Since I have taken the time to do some quality research this month, I thought it would help some to share.  The most eye-opening research I did was read Breaking the Vicious Cycle, learning about all the conditions that the Specific Carbohydrate Diet had worked for, and how the health of our intestines equally relates to the health of not only our immune system but our psyche as well.  SCD has been documented to work for auto-immune diseases like psoriatic arthritis and psoriasis, Chrohn's Disease, and MS (and more), as well as Autism and Schizophrenia - a concept also found in the GAPS diet (Gut and Psychology Syndrome), which is very similar.  The two centuries of medical studies listed in this book were worth reading it alone, but its resource section of recipes in the back is what I keep going back to it for.

In addition, the author has an online listing of the illegal foods that was very helpful during those first two weeks when I was still adjusting: http://www.breakingtheviciouscycle.info/legal/legal_illegal_a-c.htm 

A few more great recipe resources I've found are:
http://nourishedandnurtured.blogspot.com/2011/03/easy-grain-free-breakfasts-for-weekday.html


http://www.scdrecipe.com/recipes/
http://www.scdiet.org/2recipes/indexa.html
http://scdlifestyle.com
http://www.scdforlife.com/p/beyond-scd-repcipes.html
http://pecanbread.com/recipes.html
http://grainfreefoodie.blogspot.com/

Locally, we have some great resources as well.  
  • Moon Hill Dairy is where I now get my raw milk from to make yogurt.  On SCD you're not allowed to drink the liquid milk but I have to say I tasted it and it's delicious.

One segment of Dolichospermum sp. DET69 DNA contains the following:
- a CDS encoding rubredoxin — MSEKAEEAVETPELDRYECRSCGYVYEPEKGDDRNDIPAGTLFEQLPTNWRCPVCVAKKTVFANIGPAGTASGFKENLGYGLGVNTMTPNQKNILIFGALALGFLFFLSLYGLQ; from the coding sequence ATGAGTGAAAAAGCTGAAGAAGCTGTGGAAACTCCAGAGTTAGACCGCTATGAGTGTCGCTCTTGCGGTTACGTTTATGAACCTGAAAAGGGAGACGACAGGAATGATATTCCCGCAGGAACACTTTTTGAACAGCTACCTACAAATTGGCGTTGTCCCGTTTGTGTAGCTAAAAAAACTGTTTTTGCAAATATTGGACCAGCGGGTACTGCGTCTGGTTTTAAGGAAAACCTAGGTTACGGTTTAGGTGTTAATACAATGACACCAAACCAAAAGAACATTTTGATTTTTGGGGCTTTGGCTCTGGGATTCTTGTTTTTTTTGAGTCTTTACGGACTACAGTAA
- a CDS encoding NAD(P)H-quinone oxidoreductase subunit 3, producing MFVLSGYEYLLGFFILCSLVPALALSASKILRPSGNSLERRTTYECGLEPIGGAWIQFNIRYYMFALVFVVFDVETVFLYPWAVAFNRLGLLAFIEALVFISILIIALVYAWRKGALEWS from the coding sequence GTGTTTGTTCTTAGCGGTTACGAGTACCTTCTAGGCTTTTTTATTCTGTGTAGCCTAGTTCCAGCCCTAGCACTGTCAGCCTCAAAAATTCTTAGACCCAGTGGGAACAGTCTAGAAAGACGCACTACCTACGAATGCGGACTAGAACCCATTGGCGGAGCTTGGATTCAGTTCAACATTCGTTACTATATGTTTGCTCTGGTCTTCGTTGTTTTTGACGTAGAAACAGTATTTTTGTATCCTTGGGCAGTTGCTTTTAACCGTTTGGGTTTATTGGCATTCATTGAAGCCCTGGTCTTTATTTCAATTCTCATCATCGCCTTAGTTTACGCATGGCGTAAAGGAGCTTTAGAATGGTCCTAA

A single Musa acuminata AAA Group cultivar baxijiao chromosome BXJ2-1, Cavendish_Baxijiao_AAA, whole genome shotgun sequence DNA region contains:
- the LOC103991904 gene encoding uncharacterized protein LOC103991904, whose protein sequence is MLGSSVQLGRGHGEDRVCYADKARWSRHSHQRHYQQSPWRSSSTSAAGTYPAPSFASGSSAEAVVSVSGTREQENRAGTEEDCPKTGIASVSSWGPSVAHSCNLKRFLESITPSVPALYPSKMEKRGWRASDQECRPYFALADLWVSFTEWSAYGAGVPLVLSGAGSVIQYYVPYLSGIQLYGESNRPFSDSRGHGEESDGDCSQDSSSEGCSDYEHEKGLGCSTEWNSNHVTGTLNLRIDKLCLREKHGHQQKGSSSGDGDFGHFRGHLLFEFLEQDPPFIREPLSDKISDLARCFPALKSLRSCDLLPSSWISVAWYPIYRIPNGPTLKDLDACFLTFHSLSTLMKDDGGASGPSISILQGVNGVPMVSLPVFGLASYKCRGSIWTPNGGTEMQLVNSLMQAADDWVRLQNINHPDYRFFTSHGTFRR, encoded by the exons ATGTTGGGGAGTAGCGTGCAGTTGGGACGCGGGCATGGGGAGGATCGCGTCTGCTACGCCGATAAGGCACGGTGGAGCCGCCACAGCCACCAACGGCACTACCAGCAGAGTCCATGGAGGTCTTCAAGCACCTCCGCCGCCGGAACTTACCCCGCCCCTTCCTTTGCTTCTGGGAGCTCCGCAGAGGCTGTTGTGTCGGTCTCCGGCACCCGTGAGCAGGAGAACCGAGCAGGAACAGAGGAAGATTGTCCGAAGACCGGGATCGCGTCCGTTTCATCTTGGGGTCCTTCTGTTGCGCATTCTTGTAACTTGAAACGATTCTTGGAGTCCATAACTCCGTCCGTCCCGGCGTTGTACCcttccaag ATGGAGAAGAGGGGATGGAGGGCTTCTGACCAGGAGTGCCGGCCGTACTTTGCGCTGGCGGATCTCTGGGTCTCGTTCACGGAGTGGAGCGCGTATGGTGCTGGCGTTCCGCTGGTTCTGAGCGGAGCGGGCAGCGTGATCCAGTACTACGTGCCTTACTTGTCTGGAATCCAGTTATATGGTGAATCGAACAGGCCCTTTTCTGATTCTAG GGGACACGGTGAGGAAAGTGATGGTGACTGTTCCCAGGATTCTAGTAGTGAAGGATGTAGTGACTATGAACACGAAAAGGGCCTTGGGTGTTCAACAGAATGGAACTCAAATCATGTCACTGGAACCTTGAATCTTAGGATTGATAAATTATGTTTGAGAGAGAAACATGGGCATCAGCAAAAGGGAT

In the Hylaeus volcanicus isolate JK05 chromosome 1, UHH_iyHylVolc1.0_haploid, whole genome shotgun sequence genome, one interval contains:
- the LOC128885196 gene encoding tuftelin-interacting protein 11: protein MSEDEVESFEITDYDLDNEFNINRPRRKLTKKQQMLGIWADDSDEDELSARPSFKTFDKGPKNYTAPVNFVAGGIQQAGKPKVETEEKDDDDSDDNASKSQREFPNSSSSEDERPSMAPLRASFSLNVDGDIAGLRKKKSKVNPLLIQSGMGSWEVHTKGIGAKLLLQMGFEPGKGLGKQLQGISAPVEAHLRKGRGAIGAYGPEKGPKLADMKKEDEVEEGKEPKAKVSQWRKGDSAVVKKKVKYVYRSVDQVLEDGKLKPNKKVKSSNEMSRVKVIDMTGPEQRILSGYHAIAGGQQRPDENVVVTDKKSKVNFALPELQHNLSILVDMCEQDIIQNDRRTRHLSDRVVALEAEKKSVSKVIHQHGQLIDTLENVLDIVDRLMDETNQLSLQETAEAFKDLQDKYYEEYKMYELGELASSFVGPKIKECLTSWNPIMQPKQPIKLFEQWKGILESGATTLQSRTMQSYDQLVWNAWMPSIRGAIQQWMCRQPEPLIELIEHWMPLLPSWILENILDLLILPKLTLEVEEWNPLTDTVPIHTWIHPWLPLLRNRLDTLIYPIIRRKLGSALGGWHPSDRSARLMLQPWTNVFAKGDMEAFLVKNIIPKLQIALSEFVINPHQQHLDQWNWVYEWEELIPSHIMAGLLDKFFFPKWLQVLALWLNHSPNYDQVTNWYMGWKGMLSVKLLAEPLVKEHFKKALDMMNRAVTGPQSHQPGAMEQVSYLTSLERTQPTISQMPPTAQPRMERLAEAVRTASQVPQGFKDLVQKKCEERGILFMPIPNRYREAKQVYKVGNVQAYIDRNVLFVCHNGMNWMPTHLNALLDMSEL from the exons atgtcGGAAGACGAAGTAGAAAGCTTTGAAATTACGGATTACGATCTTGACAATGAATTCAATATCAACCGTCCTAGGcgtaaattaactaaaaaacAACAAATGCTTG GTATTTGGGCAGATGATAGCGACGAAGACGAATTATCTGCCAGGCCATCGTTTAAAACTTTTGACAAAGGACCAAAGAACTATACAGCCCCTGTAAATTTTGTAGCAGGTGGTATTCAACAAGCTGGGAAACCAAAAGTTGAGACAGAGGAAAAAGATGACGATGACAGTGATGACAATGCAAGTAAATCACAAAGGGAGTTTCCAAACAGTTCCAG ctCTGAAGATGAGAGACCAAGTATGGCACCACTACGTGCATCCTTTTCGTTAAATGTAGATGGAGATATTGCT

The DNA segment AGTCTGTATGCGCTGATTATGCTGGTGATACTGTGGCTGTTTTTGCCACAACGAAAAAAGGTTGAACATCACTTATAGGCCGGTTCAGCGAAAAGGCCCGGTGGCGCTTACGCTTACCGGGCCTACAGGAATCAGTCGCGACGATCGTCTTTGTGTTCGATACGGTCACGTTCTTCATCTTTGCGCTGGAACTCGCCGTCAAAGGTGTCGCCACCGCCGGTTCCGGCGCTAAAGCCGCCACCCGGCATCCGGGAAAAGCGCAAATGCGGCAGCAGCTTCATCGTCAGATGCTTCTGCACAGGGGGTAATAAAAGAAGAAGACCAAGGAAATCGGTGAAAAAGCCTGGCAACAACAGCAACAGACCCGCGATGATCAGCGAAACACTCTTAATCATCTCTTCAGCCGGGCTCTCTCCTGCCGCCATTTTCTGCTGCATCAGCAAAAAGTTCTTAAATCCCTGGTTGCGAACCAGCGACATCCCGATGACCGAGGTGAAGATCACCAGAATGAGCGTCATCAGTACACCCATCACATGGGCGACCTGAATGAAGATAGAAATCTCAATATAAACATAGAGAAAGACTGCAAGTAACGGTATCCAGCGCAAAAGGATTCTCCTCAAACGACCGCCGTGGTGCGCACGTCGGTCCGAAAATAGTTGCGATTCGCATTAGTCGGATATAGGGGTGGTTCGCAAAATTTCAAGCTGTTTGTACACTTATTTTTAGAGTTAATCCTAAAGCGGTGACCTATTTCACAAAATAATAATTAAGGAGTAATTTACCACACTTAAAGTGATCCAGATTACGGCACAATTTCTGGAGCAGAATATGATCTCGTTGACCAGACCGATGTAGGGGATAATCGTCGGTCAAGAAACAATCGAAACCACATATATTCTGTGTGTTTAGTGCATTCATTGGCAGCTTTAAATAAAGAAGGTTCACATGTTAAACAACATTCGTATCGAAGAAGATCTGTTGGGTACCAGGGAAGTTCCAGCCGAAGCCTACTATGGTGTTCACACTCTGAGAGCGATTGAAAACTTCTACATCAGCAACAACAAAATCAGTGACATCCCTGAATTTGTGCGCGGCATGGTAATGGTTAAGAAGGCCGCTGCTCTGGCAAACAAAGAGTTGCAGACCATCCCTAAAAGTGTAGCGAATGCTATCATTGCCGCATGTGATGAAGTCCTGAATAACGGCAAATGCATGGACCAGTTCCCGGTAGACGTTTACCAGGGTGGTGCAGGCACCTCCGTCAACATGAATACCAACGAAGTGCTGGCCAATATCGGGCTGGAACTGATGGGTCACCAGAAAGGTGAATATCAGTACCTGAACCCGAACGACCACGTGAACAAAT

• Deep Roots is a great resource for recipes, buying local, and natural living.
  • The Weston A Price Foundation chapter in Steamboat is a new group that will be teaching the practices of this natural-food method as well. 
I've also purchased an Excalibur 5-tray dehydrator and dried bananas, pineapples, apples, pears, and zucchini, and will start making crackers out of seeds and yogurt chews.  And I've found that on Amazon, I can buy 16-count boxes of Lara Bars for $16 (1/2 the price of buying them singly locally) if I sign up for the auto-mail program, which I set first to 3-month increments and can cancel at any time.  Lara bars and other raw and seed bars have been saving me, since I do find that I need to eat something, even small, about every 2-3 hours.


One thing I've struggled with is eating out, and I've learned the hard way that there are better and worse choices for that.  Of course salads are always an option, but they get boring and don't fill me up.  One thing I've learned is that my body really does need a lot of the meat proteins, but I have to be careful on where that meat comes from and what the animal eat.  So I've been supporting the restaurants that buy local, grass fed meat the most, which feels good for our local economy anyway.  


So far so good!  Suggestions and links welcome!